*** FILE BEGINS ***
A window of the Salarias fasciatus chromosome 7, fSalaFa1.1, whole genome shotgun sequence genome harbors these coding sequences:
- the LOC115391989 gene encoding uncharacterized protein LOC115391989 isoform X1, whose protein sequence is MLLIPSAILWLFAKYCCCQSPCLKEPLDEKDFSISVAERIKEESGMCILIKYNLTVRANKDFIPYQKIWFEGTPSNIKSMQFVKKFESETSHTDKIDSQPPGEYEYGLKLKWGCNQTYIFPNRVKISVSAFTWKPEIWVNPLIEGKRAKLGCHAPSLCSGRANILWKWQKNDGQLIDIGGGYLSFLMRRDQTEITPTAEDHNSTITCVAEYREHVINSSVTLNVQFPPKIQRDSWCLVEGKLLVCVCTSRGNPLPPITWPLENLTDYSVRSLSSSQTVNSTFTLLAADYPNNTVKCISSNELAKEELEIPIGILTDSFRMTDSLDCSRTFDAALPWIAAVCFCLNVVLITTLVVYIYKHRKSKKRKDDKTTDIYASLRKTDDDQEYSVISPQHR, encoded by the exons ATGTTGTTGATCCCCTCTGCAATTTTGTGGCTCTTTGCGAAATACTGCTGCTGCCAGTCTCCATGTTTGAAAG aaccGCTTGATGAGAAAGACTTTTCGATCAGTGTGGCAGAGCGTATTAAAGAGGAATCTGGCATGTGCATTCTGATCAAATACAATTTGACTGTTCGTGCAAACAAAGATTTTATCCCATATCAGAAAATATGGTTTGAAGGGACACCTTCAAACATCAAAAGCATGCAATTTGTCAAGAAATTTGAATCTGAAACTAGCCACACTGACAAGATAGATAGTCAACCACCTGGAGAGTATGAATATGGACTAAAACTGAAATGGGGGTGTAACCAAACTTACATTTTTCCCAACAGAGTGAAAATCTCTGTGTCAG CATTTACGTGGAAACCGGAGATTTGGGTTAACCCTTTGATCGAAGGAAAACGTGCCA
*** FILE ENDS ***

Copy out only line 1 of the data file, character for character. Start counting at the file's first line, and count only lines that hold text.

A window of the Salarias fasciatus chromosome 7, fSalaFa1.1, whole genome shotgun sequence genome harbors these coding sequences: